Bill Berkson was a poet, art critic, and joyful participant in the best of postwar and bohemian American culture. Since When gathers the ephemera of a life well-lived, a collage of bold-face names, parties, exhibitions, and literary history from a man who could write «of [Truman Capote's Black and White] ball, which I attended as my mother’s escort, I have little recollection» and reminisce about imagining himself as a character from Tolstoy while tripping on acid at Woodstock. Gentle, witty, and eternally generous, this is Bill, and a particular moment in American history, at its best.
Coffee House Press
Coffee House Pressadded a book to the bookshelfCoffee House Press9 months ago
A Summer/Fall 2018 Indies Introduce Debut Fiction SelectionWhen Samuel Johnson dies, he finds himself in the body of the man who killed him, unable to depart this world but determined, at least, to return to the son he left behind. Moving from body to body as each one expires, Samuel’s soul journeys on a comic quest through an American half-century, inhabiting lives as stymied, in their ways, as his own. A ghost story of the most unexpected sort, Martin Riker’s extraordinary debut is about the ways experience is mediated, the unstoppable drive for human connection, and the struggle to be more fully alive in the world.Martin Riker grew up in central Pennsylvania. He worked as a musician for most of his twenties, in nonprofit literary publishing for most of his thirties, and has spent the first half of his forties teaching in the English department at Washington University in St. Louis. In 2010, he and his wife Danielle Dutton co-founded the feminist press Dorothy, a Publishing Project. His fiction and criticism have appeared in publications including the Wall Street Journal, the New York Times, London Review of Books, the Baffler, and Conjunctions. This is his first novel.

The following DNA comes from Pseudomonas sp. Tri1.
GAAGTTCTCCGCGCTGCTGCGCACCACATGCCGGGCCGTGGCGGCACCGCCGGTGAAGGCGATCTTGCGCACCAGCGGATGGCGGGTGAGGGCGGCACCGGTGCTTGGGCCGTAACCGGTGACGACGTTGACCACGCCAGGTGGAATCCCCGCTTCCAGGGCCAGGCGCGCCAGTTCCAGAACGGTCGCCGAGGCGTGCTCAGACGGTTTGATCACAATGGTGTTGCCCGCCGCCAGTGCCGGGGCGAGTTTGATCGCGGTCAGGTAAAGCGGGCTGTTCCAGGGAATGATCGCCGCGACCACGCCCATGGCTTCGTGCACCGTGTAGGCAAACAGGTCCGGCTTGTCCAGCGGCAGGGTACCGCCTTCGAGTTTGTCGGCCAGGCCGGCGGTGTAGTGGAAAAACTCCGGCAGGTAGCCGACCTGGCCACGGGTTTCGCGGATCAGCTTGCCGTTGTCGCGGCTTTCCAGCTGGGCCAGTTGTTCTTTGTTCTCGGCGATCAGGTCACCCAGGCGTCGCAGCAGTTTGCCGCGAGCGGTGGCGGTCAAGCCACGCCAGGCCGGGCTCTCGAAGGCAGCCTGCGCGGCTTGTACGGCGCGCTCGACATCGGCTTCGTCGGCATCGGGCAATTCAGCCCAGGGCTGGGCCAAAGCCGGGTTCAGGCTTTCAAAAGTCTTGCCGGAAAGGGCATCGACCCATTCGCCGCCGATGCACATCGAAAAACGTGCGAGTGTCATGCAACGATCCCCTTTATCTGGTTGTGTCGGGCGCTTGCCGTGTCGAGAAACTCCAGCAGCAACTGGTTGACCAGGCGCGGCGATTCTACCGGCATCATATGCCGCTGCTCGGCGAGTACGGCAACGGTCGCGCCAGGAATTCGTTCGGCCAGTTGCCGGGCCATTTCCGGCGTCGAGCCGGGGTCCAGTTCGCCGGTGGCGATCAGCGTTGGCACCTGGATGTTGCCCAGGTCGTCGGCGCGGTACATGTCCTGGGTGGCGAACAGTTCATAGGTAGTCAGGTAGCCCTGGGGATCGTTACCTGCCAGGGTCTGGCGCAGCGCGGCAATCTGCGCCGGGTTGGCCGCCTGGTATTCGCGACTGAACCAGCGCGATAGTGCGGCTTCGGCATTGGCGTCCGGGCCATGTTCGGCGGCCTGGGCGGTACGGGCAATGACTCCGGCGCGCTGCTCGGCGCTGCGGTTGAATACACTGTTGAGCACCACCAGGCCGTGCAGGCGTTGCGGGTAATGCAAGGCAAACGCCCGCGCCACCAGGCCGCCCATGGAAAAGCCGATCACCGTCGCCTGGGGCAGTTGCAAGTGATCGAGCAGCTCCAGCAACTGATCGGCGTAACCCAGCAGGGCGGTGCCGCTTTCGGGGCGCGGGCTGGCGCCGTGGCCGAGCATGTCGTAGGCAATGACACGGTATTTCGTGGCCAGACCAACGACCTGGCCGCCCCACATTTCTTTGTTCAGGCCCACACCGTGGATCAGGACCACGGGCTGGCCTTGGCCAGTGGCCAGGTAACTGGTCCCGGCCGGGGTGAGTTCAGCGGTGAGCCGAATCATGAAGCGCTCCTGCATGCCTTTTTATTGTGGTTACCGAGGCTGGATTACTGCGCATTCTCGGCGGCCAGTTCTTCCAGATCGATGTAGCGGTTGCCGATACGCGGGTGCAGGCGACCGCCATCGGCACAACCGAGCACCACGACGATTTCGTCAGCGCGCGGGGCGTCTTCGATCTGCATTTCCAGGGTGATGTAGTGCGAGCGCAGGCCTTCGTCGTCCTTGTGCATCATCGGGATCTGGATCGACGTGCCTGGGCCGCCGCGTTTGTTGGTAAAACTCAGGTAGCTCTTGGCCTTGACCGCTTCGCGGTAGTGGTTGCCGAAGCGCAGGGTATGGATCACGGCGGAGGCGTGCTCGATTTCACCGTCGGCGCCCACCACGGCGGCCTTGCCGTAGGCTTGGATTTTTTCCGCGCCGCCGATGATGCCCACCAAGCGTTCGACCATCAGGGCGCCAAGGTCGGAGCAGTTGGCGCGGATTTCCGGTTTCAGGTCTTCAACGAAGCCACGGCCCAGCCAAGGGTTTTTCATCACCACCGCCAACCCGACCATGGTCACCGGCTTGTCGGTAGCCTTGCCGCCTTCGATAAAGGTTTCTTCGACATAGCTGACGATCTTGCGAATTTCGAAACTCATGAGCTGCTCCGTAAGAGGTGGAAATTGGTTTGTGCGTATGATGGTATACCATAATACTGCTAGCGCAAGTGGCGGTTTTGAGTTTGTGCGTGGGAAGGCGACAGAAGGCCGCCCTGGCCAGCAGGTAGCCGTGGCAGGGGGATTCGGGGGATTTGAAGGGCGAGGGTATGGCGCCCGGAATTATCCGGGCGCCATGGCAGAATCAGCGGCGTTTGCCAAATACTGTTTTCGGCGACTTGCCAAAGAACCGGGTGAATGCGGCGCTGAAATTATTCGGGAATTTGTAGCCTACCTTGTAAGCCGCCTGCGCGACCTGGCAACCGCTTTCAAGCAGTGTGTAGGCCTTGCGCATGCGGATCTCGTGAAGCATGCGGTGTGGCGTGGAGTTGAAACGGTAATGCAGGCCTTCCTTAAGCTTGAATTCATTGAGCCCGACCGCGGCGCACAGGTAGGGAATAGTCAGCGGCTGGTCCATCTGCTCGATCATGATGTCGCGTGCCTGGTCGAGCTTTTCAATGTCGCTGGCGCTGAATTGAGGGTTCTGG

Coffee House Press
Coffee House Pressadded a book to the bookshelfCoffee House Press10 months ago
• Booksellers and readers have responded with great enthusiasm to our Emily Books imprint, embracing both the ethos and the individual titles, and Tan's work has all the hallmarks of what that audience has responded to in previous books: dark humor, a strong voice, and a decidedly transgressive feminist stance.
• Sceptre is publishing Things to Make and Break in the UK, giving our edition a great potential publicity runway. The previous, micro-press edition already has fans as well, so we're well situated to build review momentum.
• Tan's stories are beautifully crafted, but they also have a bitter heart—each digs into the uncomfortable wounded spots that keep us from being fully present, fully alive, fully happy.
• Short fiction, especially explicitly feminist short fiction, is enjoying something of a renaissance, and Tan's stories fit into a sweet spot between Machado's fabulism and Joy Williams's acidity.
Coffee House Press
Coffee House Pressadded a book to the bookshelfCoffee House Presslast year
• Toliver's work has the generosity and intelligence of C.D. Wright's and Claudia Rankine's, both of whom were her teachers, and the exacting standards of form, meaning, and language of Dawn Lundy Martin's.
• One of the delights of Spectra is how it is maximal in content, and minimal in production—these are razor sharp, almost clinically precise poems about a domestic sphere—there's nothing soft-focus about them.
Spectra, Ashley Toliver
Coffee House Press
Coffee House Pressadded a book to the bookshelfCoffee House Presslast year
• Guadalupe Nettel has already established a reputation for herself in this country with Natural Histories and The Body Where I Was Born, and we’re delighted to have yet another exceptional young Mexican writer join our already stellar Latin American list.